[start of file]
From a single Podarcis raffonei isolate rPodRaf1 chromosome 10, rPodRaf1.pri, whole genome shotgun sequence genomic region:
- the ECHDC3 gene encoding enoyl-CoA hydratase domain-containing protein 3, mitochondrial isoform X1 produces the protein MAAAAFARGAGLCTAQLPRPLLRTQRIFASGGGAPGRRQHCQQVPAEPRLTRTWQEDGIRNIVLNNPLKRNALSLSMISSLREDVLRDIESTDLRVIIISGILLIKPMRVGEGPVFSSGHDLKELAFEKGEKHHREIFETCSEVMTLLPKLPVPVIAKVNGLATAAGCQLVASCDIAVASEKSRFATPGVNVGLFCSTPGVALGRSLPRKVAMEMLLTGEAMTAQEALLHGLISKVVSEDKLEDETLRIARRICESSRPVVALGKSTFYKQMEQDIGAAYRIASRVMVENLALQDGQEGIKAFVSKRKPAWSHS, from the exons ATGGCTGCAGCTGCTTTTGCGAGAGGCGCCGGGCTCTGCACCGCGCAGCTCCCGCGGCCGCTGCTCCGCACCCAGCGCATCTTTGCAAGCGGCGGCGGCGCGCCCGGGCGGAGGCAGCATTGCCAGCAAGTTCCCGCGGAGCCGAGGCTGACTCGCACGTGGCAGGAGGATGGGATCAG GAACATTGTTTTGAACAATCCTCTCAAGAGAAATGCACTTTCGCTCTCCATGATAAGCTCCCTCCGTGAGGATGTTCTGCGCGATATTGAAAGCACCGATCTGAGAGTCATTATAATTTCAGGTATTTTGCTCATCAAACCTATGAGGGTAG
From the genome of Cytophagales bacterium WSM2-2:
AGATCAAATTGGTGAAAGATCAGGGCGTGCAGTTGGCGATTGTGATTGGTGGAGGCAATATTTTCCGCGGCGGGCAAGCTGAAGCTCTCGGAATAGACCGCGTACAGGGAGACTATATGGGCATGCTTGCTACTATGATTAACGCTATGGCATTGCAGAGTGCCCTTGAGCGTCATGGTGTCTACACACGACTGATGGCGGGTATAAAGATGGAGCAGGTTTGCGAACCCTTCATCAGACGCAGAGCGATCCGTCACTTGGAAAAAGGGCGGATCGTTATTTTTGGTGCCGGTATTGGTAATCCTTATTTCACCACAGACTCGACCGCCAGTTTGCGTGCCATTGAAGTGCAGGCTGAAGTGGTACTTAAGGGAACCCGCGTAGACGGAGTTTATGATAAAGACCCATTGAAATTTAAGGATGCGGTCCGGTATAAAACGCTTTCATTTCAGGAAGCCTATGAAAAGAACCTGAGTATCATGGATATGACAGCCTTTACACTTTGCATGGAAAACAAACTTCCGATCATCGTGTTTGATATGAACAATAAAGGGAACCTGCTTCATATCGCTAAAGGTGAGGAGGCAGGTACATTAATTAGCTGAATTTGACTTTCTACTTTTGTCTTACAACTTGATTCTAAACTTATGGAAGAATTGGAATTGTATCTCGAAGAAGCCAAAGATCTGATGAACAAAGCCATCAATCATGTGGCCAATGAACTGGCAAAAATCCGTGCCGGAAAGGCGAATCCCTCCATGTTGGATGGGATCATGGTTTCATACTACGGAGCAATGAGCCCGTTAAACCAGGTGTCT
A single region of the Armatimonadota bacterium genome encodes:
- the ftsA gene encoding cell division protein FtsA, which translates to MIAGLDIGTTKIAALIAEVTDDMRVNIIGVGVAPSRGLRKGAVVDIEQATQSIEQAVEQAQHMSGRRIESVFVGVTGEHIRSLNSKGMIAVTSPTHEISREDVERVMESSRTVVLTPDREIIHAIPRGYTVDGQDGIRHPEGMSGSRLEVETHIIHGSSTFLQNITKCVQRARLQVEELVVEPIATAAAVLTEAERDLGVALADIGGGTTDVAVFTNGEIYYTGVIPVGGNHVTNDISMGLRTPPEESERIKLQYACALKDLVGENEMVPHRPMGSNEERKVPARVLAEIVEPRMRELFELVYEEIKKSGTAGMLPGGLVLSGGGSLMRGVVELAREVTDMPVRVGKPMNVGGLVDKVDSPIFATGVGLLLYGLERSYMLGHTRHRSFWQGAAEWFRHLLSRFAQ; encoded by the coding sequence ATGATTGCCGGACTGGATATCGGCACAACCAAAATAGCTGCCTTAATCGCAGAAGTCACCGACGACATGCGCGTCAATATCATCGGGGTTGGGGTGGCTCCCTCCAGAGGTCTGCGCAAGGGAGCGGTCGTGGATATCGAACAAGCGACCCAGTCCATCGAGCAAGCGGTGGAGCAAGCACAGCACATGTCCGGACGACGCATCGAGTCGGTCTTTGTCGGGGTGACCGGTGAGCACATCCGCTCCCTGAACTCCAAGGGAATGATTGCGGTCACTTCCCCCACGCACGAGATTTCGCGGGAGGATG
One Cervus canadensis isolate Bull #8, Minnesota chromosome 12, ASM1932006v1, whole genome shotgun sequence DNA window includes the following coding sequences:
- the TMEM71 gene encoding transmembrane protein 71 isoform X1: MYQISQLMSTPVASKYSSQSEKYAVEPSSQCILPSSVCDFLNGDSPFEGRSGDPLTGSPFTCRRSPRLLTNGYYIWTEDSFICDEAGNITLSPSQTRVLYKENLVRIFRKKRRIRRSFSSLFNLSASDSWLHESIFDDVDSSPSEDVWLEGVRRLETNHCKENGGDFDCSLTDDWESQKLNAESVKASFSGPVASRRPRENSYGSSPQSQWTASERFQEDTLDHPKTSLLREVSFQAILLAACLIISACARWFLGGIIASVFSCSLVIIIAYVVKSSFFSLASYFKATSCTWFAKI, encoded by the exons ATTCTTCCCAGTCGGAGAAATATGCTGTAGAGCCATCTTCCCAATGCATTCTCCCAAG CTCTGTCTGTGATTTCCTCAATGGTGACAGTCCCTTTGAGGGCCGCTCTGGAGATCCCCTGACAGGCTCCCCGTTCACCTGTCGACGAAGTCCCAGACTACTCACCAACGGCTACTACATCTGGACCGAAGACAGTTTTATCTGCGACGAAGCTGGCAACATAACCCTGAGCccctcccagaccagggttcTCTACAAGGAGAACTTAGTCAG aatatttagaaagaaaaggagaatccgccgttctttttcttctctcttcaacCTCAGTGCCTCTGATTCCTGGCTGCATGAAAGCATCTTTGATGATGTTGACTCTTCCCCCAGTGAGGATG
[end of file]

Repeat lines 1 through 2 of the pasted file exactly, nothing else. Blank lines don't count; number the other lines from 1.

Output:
From a single Podarcis raffonei isolate rPodRaf1 chromosome 10, rPodRaf1.pri, whole genome shotgun sequence genomic region:
- the ECHDC3 gene encoding enoyl-CoA hydratase domain-containing protein 3, mitochondrial isoform X1 produces the protein MAAAAFARGAGLCTAQLPRPLLRTQRIFASGGGAPGRRQHCQQVPAEPRLTRTWQEDGIRNIVLNNPLKRNALSLSMISSLREDVLRDIESTDLRVIIISGILLIKPMRVGEGPVFSSGHDLKELAFEKGEKHHREIFETCSEVMTLLPKLPVPVIAKVNGLATAAGCQLVASCDIAVASEKSRFATPGVNVGLFCSTPGVALGRSLPRKVAMEMLLTGEAMTAQEALLHGLISKVVSEDKLEDETLRIARRICESSRPVVALGKSTFYKQMEQDIGAAYRIASRVMVENLALQDGQEGIKAFVSKRKPAWSHS, from the exons ATGGCTGCAGCTGCTTTTGCGAGAGGCGCCGGGCTCTGCACCGCGCAGCTCCCGCGGCCGCTGCTCCGCACCCAGCGCATCTTTGCAAGCGGCGGCGGCGCGCCCGGGCGGAGGCAGCATTGCCAGCAAGTTCCCGCGGAGCCGAGGCTGACTCGCACGTGGCAGGAGGATGGGATCAG GAACATTGTTTTGAACAATCCTCTCAAGAGAAATGCACTTTCGCTCTCCATGATAAGCTCCCTCCGTGAGGATGTTCTGCGCGATATTGAAAGCACCGATCTGAGAGTCATTATAATTTCAGGTATTTTGCTCATCAAACCTATGAGGGTAG